We all know how easy it is to focus on the client in front of us. However tempting it is to skip that coffee morning or evening drinks, making the time to network will pay off, we all know it does. The key is to ensure you’re making the most of each opportunity - your time is valuable after all. Here are 4 tips on how.
1. It’s not all about work!
Arriving at a networking event can be intimidating, but it’s important to be clear on what you expect to get out of each event (have a read of Antony's blog about finding the right event). Networking isn’t about telling as many people as possible about your company and the work you do (though obviously this should get a mention!). Everyone who’s made the effort to come along is working for a different company, on different projects, and you aren’t there to hear all about them!
You want to try and make your interactions personal and genuinely interesting. Make sure you ask the people you’re meeting with about their interests, not just their jobs. People remember people, their personalities and interests, and are frankly less likely to be interested in someone who only wants to speak about work.
It's highly unlikely to even get a return on the first few events you visit, however, after 6 months or so, those relationships you’re building through each interaction will start creating a tangible and extensive network.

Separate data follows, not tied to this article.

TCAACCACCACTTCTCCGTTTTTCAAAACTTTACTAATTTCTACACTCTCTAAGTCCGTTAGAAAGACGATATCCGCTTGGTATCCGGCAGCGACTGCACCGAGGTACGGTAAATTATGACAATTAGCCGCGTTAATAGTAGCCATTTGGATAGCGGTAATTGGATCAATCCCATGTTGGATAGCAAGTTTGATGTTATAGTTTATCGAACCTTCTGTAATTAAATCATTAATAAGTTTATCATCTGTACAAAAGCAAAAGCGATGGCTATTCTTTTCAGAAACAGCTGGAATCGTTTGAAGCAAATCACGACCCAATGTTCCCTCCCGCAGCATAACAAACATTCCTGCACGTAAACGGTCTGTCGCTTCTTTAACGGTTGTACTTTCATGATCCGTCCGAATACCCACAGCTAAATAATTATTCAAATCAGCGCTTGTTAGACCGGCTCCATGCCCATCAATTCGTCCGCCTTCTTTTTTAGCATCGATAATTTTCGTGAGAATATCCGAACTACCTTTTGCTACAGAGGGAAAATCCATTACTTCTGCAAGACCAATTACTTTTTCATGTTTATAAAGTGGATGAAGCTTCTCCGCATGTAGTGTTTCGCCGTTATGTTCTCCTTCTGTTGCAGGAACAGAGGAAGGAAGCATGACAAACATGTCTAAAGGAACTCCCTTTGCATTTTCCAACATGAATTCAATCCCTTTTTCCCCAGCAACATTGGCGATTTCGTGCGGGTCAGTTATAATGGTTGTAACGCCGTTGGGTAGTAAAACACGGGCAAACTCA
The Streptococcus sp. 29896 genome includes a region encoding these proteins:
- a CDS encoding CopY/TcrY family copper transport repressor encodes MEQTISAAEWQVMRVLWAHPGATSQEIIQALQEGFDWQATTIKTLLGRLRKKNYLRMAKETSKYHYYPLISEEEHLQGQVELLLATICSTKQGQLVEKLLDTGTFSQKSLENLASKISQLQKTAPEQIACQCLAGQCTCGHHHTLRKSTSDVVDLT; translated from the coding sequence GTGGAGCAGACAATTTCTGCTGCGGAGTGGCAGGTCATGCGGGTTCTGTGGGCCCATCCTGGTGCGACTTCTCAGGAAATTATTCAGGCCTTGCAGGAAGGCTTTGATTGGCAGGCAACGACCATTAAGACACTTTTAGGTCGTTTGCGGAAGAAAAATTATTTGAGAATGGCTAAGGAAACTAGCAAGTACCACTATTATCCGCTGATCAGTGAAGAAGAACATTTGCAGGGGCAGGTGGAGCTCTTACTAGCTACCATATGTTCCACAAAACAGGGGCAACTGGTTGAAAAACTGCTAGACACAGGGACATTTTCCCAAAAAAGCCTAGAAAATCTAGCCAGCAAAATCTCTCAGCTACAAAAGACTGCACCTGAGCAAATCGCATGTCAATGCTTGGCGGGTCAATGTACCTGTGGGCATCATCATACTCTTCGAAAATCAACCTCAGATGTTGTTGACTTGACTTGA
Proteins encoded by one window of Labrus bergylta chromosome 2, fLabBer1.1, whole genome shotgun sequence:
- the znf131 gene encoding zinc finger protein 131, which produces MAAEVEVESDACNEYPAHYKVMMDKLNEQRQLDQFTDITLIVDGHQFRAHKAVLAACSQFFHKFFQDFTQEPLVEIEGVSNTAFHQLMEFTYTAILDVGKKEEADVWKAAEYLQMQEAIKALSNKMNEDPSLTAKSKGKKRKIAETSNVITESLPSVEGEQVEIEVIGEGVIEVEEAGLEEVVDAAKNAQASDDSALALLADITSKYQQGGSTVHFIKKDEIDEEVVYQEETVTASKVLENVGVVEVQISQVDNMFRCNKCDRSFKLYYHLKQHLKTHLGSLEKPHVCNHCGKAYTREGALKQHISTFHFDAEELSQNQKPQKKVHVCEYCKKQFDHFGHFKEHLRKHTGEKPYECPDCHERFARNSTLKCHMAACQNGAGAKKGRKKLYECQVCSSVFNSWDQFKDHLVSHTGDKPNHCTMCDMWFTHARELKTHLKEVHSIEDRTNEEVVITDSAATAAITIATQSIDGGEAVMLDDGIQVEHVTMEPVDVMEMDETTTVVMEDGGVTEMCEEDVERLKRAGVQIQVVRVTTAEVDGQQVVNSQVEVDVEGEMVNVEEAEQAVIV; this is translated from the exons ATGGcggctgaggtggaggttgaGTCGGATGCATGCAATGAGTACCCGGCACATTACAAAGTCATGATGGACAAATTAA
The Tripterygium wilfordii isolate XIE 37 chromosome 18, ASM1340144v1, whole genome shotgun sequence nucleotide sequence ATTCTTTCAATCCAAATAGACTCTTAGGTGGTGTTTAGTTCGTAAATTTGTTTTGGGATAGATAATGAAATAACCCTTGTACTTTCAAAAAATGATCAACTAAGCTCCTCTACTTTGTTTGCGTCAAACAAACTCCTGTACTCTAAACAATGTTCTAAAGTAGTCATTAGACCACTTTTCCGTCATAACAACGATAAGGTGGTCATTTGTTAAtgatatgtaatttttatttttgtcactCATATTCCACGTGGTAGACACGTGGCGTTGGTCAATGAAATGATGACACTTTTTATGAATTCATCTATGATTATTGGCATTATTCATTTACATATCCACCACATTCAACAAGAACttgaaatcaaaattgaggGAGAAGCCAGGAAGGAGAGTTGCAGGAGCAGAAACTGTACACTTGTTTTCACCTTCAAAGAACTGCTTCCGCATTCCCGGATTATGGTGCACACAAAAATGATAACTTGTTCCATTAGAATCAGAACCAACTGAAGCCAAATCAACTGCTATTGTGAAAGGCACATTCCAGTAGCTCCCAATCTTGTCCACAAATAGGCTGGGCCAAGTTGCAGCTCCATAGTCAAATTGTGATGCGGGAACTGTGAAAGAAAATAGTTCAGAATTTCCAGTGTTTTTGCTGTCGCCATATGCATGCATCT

2. Preparation pays!
Knowing what you can and want to get out of each event is a surefast way of making sure you’re maximising on each opportunity, not just increasing your LinkedIn connection count. Not all events will come with a guest list, but there’s always other ways of doing research such as asking a colleague or the person that invited you.
Events with a table plan (such as Ladies Lunch Club) give you the chance to seek out the most relevant individuals to invest your time with. Take time to prepare, decide what you’d like to talk about, and seize the opportunity to impress them.
All of this will boost the return on the time you put in. Structuring the event will give you confidence, and helps make sure you’re giving that great & lasting first impression.
3. Get the basics right and the rest will follow.
It sounds straightforward, but it makes all the difference. When you’re doing your research, make sure you check the dress code, shine your shoes, and have a stack of business cards ready! It seems obvious, we all know what gets said of first impressions, but it’s absolutely true. If there’s no specific dress code or guest list, such as Brighton Young Professionals, ask colleagues who’ve been before, check social media feeds or groups for photos of previous events, and use your initiative to make sure you’re ready.
4. Keep one eye on the future
A lot of us look at networking as time-expensive and with poor results, and let’s face it, we’re busy people. Know the value of what you’re doing. Even though the results aren’t always tangible, the impact they can have on your future is irreplaceable. Meeting someone face to face over breakfast or a curry, turns that cold call into a warm call.
Most firms won't progress you past Manager without evidence of networking and marketing - business development becomes a key factor as you move up the ladder. Showing your face alone won’t cut it, make yourself a celebrity in your local area, and remember that you could be meeting your next boss or that career changing client!
Alice Cahill is a Recruitment Consultant in the Accountancy Division at Harvey John.
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